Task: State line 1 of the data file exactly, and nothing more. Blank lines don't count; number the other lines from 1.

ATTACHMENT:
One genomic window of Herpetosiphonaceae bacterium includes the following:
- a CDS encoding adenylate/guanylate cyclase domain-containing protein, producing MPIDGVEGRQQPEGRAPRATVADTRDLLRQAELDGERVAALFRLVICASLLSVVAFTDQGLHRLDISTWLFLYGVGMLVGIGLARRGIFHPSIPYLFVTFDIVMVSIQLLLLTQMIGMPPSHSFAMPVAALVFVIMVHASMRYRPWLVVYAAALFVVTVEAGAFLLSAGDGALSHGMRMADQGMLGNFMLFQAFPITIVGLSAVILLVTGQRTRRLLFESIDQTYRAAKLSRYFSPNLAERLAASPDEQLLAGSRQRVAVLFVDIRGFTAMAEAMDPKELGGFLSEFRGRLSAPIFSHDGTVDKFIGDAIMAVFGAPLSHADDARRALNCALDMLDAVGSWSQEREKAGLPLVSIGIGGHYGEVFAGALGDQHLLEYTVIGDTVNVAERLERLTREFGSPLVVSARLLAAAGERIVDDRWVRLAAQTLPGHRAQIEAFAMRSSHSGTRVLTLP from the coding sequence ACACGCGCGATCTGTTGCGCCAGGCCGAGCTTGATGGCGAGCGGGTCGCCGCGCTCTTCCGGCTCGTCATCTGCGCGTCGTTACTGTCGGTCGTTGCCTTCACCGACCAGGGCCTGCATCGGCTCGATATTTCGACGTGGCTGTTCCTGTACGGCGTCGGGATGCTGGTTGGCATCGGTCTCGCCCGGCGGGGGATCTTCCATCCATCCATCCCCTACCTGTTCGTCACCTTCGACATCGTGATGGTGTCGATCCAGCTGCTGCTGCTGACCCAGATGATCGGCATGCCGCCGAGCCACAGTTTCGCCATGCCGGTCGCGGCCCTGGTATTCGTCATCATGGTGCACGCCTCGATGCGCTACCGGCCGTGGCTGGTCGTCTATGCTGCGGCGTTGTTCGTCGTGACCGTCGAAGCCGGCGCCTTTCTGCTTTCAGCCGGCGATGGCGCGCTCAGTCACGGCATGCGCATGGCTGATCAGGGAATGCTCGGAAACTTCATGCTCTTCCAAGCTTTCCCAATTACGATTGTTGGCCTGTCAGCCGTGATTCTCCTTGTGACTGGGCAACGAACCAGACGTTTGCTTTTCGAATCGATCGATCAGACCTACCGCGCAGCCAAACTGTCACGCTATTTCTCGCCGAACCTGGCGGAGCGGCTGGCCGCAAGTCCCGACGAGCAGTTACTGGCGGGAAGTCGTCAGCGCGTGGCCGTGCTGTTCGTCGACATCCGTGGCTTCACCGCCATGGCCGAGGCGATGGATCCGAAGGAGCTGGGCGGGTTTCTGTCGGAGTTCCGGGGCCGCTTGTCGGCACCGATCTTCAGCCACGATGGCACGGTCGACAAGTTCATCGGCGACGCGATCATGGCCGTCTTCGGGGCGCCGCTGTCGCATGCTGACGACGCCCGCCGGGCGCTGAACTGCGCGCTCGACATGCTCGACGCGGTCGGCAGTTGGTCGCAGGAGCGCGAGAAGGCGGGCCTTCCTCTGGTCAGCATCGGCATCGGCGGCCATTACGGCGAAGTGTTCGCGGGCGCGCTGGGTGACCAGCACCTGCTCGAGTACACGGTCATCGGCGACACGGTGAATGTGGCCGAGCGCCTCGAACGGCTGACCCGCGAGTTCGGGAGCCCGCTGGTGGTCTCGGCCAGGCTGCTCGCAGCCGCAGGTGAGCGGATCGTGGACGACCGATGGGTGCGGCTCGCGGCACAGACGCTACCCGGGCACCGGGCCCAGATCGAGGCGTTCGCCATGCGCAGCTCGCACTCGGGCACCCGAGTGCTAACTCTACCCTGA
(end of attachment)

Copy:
One genomic window of Herpetosiphonaceae bacterium includes the following: